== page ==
Sweden’s relaxed approach to tackling the coronavirus hasn’t caused a spike in problem gambling, according to Anders C. Håkansson, a professor of psychiatry at Lund University who conducted a study into behavioral changes during the COVID-19 pandemic.
2,016 people contributed to the survey, which sought to determine whether people were gambling more or less between April and May 2020. When the results were in, 4% had gambled more, while 7% said they gambled less.
Problem Gambling No Problem
Rounding out the responses, 51% reported no difference in the amount they wagered and 38% hadn’t gambled before or during the COVID-19 crisis.
Of those that had gambled, 59% were men and 77% had spent more time at home than usual. Within this subgroup, 13% were classed as being at moderate risk of developing a gambling problem, or already having one.
Aside from a move toward gambling less during the pandemic, the study shows that sports bettors didn’t automatically switch to other forms of gambling.
Of those who already gambled, only 4% switched from sports betting to online casino games. In contrast, 19% said they gambled less because betting on live events wasn’t possible.
These findings suggest that consumers within the two verticals aren’t necessarily one and the same. In practice, the sample size is limited and the trend may only be relevant to Sweden.
The data shows that sports bettors won’t automatically switch to casino games; something operators have often assumed to be true.
Existing Issues Exacerbated
Professor Håkansson also found a correlation between increased drinking and increased gambling. His conclusion is that those previously displaying signs of addictive behavior are more likely to have issues with problem gambling during a crisis.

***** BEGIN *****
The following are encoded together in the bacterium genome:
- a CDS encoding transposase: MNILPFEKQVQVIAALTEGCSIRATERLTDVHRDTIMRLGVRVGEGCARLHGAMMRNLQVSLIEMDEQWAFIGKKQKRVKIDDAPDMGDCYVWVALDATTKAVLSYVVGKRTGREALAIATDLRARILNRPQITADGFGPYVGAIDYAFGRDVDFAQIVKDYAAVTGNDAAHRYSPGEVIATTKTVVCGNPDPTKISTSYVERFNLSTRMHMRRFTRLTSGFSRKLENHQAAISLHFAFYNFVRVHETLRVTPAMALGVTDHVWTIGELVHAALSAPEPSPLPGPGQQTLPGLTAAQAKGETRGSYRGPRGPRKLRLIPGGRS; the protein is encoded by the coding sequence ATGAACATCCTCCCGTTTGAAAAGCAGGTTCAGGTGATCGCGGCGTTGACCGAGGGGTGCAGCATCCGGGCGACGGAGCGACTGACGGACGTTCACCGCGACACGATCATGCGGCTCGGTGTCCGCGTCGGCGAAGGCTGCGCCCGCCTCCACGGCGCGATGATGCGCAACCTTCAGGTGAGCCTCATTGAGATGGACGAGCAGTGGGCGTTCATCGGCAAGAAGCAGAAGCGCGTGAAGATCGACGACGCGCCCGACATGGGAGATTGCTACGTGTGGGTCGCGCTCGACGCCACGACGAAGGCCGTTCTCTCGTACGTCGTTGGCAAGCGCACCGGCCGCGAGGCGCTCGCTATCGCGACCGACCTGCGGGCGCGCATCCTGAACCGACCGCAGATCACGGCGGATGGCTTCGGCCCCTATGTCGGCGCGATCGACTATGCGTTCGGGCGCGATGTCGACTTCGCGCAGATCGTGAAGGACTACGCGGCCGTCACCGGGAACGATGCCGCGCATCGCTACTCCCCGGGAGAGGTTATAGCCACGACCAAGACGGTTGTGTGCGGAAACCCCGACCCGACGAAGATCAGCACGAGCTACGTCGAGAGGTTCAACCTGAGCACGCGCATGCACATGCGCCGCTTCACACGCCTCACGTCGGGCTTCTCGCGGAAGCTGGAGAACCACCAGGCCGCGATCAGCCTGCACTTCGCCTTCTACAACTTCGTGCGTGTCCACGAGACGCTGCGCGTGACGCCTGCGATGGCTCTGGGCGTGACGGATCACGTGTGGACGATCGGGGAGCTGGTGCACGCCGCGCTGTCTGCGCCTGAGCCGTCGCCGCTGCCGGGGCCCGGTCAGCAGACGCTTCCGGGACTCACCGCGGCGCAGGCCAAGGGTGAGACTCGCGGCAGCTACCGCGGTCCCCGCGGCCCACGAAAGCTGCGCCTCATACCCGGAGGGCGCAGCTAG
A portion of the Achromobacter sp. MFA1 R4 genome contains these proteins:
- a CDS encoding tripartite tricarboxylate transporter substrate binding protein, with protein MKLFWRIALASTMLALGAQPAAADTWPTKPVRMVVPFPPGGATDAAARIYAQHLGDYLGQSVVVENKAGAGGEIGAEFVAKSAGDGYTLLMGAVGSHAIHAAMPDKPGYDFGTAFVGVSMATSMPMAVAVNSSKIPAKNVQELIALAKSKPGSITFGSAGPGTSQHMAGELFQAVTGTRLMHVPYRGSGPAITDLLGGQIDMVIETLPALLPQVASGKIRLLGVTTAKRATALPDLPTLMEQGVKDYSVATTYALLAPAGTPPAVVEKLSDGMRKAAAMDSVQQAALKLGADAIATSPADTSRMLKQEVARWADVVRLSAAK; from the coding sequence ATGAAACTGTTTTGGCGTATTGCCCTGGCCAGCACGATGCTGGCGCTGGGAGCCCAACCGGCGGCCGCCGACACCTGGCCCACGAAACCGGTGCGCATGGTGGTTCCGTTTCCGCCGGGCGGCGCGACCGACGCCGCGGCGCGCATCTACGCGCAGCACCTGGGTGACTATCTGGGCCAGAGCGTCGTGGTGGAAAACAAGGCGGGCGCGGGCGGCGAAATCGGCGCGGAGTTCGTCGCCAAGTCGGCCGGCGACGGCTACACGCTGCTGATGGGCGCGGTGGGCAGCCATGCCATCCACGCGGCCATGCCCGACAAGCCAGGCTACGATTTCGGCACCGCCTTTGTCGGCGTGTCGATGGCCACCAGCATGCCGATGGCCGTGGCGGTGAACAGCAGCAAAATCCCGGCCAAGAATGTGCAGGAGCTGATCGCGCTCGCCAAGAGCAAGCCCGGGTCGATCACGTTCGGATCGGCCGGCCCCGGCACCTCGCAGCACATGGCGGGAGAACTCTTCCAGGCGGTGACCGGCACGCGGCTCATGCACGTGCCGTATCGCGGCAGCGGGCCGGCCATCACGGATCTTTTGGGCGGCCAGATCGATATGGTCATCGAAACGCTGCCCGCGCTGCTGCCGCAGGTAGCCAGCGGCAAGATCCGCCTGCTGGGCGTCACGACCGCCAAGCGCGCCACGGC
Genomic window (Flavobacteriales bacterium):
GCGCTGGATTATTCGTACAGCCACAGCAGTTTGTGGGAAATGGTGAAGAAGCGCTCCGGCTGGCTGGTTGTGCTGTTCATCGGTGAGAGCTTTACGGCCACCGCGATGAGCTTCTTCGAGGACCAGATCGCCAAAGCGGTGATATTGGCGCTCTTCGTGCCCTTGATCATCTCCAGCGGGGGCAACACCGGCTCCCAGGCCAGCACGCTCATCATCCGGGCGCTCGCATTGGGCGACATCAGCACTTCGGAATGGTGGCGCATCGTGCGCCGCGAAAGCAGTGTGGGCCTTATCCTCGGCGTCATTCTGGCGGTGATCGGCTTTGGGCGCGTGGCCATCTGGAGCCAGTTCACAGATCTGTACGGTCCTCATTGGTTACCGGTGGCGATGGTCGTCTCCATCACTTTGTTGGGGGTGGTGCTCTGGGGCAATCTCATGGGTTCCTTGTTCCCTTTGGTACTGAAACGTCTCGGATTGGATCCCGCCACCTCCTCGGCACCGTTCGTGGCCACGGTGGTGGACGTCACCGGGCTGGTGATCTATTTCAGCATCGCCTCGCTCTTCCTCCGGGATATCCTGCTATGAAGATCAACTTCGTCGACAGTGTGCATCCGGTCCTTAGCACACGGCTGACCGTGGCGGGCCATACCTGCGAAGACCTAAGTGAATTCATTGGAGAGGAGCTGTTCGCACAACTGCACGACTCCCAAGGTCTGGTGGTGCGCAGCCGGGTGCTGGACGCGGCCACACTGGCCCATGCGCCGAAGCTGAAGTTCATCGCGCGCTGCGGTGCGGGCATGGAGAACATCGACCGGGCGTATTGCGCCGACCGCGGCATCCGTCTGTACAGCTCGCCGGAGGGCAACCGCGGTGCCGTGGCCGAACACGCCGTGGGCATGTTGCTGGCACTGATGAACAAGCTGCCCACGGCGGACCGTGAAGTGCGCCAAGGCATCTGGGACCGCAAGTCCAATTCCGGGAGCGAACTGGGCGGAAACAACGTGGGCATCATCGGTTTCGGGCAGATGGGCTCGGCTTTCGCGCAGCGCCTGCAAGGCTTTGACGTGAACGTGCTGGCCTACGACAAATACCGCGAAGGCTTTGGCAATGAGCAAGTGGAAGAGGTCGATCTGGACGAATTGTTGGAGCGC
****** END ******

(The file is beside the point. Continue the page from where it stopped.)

Among those classed as low or no risk, the current conditions aren’t likely to increase instances of problem gambling.
“Although the number of individuals reporting a gambling increase was smaller than the number reporting a decrease, and although the large majority reported no change, it can be concluded that increasing overall gambling, and specific gambling types during the COVID-19 crisis, is clearly associated with having a higher degree of gambling problems,” concludes the study.
Gambling authorities across Europe were conscious of the potential threats before Håkansson published his study. In the UK, France, and Spain, regulators called for vigilance during the lockdown.
Spain went as far as to implement a ban on gambling adverts at certain times of the day. Håkansson’s study shows that these efforts were necessary to protect those most at risk. What’s also important to note is that, overall, the global pandemic hasn’t caused a spike in unhealthy gambling behavior.